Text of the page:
The Geometry of Paradise
The 17th-century château embodies the quintessential French noble homestead
The pristine earth offers its unique expression of beauty in every land, but in the course of human history there came to be a place of perfection called France: a nation of geometry, of ideal forms, itself conceived in the form of a hexagonal star. Enveloped by five distinct mountain ranges and three coastlines, its inner landscapes are defined by five large rivers and fifty-five affluents. These have sculpted France into a generous womanly body of hills, curves, and hollows.
The Louvois fountain, near the Palais-Royal in Paris, features women — their breasts revealed — representing four great rivers: La Seine, La Loire, Le Saône, Le Rhône, La Garonne. These are the givers of life. A woman is the giver of form, and for this reason the great river cultures the Near East, from Egypt to Mesopotamia to the Ganges, all paid tribute to the goddess.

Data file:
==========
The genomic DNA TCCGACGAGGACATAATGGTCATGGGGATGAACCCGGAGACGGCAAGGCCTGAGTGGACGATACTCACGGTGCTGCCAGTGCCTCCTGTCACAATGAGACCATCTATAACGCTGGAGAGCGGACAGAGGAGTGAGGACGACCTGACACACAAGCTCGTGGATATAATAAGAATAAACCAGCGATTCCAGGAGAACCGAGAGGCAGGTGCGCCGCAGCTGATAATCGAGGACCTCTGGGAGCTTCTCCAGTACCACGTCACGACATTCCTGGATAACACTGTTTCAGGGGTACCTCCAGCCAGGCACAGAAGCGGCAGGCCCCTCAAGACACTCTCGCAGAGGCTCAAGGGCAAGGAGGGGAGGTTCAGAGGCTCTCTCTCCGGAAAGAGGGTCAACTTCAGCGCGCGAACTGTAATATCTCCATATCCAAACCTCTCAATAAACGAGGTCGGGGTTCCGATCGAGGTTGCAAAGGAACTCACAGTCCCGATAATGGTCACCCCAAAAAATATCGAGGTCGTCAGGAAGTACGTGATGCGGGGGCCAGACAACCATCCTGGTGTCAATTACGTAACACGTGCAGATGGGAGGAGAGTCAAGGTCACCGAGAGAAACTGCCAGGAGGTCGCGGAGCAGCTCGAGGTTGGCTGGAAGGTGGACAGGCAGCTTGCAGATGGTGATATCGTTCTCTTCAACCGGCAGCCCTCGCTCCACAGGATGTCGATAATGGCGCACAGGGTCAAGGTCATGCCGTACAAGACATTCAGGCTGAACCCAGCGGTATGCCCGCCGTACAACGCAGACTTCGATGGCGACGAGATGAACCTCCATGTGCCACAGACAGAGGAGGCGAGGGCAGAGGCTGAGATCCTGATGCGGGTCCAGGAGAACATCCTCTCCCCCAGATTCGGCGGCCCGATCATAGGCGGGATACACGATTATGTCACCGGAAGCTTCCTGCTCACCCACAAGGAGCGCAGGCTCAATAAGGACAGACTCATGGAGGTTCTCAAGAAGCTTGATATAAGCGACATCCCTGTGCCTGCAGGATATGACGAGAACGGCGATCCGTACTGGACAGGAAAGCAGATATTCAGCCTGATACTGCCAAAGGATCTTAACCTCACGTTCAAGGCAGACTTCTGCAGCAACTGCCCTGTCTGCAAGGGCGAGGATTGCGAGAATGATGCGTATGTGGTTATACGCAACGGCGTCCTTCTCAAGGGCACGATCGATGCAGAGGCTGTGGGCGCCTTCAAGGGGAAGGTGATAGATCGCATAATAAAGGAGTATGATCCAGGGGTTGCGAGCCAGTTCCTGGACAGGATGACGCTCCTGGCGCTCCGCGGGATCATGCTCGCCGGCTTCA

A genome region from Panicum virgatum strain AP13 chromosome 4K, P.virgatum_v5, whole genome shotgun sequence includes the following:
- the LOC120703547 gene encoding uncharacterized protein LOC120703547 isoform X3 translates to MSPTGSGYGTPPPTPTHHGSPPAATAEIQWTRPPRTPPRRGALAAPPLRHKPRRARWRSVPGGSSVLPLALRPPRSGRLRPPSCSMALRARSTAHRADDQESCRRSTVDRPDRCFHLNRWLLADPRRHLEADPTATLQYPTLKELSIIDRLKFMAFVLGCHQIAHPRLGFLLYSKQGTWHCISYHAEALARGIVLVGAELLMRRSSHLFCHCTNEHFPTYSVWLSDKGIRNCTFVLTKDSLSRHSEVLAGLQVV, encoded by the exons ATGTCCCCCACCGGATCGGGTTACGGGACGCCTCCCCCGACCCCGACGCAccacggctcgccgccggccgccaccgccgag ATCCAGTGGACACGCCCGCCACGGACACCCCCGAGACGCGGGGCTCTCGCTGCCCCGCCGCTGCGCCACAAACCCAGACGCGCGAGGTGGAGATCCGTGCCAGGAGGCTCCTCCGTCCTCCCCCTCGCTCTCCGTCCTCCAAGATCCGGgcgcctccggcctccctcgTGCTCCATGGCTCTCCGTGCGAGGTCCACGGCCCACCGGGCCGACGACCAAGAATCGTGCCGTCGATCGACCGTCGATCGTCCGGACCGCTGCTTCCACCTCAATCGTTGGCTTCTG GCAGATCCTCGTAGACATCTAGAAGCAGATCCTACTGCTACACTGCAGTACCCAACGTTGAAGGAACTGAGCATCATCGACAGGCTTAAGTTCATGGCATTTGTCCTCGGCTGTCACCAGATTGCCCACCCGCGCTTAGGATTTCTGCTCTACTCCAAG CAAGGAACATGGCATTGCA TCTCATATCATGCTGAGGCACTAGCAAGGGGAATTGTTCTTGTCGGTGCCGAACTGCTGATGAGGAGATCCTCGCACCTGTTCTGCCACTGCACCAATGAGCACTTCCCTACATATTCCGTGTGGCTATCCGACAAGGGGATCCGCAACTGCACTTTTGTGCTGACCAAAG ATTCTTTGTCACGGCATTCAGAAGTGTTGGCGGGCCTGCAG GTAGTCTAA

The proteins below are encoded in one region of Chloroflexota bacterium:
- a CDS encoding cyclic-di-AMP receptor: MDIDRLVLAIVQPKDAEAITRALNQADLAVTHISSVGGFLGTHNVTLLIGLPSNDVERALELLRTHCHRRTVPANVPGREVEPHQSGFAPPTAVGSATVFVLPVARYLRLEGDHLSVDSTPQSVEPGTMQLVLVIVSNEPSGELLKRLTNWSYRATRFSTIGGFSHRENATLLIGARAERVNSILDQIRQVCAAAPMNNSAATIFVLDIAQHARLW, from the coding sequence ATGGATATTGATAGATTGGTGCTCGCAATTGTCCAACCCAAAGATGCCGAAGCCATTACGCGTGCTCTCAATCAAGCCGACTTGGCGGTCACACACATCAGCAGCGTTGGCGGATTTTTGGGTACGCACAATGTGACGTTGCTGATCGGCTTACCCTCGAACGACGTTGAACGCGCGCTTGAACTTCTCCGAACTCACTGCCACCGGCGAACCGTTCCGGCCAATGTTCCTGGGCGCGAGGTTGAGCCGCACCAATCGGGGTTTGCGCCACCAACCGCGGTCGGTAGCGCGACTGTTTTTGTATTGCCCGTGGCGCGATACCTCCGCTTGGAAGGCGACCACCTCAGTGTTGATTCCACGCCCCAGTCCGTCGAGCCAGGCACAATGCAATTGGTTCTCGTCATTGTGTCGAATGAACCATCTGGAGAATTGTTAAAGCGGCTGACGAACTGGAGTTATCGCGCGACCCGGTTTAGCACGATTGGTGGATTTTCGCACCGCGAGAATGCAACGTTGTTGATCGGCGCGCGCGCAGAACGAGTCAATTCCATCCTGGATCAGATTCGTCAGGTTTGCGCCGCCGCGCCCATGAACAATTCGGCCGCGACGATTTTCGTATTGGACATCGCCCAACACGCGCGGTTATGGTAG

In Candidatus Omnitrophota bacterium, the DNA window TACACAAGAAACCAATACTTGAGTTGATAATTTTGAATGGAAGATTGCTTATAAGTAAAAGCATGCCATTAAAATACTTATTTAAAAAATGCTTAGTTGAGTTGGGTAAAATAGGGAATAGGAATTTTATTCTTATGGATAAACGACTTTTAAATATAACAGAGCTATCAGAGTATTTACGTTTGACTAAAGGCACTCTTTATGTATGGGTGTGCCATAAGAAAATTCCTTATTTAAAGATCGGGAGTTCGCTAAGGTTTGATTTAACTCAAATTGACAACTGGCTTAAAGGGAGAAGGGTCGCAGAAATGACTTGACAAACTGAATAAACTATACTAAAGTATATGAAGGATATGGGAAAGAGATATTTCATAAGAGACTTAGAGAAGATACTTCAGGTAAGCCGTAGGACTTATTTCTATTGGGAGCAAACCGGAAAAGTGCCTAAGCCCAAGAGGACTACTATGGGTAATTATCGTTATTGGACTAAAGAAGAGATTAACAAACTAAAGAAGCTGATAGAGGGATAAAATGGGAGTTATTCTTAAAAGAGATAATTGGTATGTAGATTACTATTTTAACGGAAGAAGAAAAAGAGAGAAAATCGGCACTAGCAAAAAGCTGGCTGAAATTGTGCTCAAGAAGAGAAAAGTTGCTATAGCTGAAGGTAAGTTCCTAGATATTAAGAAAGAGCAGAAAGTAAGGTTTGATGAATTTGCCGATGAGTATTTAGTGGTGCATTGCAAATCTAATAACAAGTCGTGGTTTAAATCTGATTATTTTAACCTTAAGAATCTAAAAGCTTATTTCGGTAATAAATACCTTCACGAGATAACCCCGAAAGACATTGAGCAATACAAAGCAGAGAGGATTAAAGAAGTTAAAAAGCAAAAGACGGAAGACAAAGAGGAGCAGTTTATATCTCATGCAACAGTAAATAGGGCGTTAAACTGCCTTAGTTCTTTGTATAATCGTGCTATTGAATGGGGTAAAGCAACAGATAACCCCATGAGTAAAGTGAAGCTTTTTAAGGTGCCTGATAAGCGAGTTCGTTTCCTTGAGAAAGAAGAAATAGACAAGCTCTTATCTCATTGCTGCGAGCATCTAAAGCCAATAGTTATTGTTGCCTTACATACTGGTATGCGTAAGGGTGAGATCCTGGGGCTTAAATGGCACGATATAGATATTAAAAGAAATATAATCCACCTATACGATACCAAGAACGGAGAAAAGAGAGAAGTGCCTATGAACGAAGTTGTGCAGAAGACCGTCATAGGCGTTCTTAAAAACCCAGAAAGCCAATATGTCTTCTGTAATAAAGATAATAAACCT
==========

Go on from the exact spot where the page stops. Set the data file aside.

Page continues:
In France, the goddess was never entirely stripped of her glory. The most iconic cathedral in Paris, as well as Chartres, was dedicated to the mother of Jesus.
The Germans have an expression “happy like God in France”, and the British concede that the country has only one flaw: it's home to the French. The Hindus hold the cow sacred, while the French know that their finest cheeses — holy be their name — require des vâches heureuses (happy cows).
There are many versions of the French idyll. Some fancy the bucolic farmhouses. Others the vine-adorned village houses. Some, the Normand thatched-roof manoirs. Others, the stone mas of Provence. Still, the quintessential style for a noble French homestead is embodied by the 17th-century château. These, along with their meticulous gardens, have given full expression to the geometry of paradise.